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West Indian Med J. 2004 Oct;53(5):293-6.

An assessment of mother-to-child HIV transmission prevention in 16 pilot antenatal clinics in Jamaica.

Author information

  • 1The National HIV/AIDS Prevention and Control Programme, Ministry of Health, Kingston, Jamaica. harveyk@moh.gov.jm



This study aims to determine the number and age distribution of pregnant women testing positive for HIV at 16 selected clinics in Jamaica between 2001 and 2002; the utilization of therapeutic interventions to minimize the risk of mother-to-child transmission (MTCT) and the current status of the HIV-exposed infants and, finally, the number of children who received testing for detection of HIV and to calculate the incidence of MTCT in these children.


A retrospective study was carried out at sixteen pilot clinic sites by examining the patient records for all confirmed HIV-positive pregnant mothers and the resultant infants at these facilities for the period January 2001 to December 2002.


One hundred and twenty-three of 8116 pregnant women newly tested positive during the period January 2001 to December 2002; however, 176 HIV+ women delivered. Fifty-three (30%) knew their HIV status prior to participating in the programme. Sixty-two (1.4%) and 61 (1.6%) tested positive in 2001 and 2002, respectively. One hundred and ten (77%) and 113 (83%) mothers and infants, respectively, received ARV therapy, (92% - nevirapine, 8% - zidovudine). Twenty-three per cent of pregnant women received no ARV Forty-four (25.0%) of the 176 infants had a documented ELISA HIV test before eighteen months of age, none had a PCR test. The health status of 40 (23%) of these children was known: 30 (75%) were alive and well, five of whom did not receive any ARV, one (2.5%) was alive and ill and nine (22.5%) were reported dead, five of whom received ARV; 28.6% of infants who did not receive ARV were reported as either dead or ill compared to 13.8% of those receiving ARV CONCLUSION: Though the majority of pregnant women discovered their HIV status during pregnancy, a significant number got pregnant knowing that they were HIV+. The majority of mothers and infants received ARV but the follow-up and testing of infants was limited. Nevirapine is clearly protective in the prevention of MTCT of HIV and should be made universally accessible. All infants delivered to HIV+ mothers should be identified and tested for HIV.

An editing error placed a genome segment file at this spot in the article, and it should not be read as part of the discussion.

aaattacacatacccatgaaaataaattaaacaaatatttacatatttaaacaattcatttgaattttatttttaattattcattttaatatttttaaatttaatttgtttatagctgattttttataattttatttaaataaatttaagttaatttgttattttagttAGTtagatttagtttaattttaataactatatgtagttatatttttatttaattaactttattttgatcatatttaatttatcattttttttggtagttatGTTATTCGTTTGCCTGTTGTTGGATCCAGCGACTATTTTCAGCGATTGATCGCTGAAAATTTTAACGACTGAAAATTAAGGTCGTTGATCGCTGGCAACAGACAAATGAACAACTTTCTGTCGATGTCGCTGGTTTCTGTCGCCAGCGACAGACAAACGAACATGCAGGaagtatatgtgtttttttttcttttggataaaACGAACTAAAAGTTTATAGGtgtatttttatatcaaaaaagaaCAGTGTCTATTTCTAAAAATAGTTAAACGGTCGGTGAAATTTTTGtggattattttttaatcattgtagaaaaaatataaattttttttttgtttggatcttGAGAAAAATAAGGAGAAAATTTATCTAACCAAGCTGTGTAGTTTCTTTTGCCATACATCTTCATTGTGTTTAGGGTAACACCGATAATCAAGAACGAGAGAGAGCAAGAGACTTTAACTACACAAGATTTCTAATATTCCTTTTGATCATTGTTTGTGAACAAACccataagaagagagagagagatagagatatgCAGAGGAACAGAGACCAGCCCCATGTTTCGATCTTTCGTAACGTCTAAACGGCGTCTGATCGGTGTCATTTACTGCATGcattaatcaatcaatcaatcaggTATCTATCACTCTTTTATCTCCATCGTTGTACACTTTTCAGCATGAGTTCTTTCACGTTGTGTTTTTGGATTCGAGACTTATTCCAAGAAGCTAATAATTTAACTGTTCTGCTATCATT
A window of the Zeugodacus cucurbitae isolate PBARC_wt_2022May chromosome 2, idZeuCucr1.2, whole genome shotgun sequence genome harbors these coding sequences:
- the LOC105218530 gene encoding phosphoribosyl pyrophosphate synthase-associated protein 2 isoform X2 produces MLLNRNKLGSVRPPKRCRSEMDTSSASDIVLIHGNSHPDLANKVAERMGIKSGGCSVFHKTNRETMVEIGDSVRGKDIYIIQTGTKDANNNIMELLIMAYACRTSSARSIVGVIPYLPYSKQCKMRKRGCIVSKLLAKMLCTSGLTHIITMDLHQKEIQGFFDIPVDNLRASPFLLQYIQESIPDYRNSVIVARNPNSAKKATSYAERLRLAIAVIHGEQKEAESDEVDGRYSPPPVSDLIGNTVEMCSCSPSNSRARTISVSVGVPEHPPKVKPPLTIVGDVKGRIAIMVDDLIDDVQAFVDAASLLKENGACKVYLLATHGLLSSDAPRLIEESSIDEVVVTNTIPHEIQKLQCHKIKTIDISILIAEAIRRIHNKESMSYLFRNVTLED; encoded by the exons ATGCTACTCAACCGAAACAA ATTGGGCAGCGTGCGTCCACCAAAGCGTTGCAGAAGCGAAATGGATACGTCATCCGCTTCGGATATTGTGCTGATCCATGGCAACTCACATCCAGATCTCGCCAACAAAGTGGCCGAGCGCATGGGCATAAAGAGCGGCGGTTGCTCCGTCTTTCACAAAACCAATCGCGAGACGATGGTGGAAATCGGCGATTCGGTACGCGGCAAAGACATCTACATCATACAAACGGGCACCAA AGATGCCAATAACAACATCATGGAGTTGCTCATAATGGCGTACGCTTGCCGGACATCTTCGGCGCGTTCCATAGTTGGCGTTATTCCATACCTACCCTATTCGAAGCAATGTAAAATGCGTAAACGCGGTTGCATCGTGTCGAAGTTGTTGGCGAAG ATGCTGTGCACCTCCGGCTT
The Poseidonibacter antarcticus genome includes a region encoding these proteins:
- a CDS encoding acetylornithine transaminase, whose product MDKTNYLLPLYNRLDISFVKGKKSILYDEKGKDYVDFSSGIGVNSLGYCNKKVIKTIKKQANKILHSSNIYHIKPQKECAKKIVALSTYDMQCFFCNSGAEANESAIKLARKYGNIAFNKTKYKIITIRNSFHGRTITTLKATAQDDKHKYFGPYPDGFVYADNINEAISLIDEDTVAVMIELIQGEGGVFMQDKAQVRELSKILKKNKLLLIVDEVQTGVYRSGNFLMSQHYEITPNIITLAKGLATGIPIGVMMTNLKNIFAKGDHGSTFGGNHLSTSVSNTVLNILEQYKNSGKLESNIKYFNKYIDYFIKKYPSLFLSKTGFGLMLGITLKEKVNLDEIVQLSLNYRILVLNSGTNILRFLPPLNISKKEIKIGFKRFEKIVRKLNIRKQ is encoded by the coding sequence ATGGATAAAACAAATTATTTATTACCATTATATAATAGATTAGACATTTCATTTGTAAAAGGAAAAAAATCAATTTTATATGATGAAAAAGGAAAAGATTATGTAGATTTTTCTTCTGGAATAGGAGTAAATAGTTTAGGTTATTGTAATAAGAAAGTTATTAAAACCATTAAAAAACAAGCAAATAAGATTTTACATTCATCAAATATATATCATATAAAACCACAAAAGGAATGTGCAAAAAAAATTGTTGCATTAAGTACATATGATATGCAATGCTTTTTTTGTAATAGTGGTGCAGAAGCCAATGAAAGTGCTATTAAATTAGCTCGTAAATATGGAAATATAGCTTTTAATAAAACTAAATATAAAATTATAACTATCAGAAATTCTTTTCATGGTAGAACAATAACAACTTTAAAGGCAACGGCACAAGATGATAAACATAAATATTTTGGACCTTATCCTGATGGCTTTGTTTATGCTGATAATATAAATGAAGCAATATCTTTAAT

[PubMed - indexed for MEDLINE]
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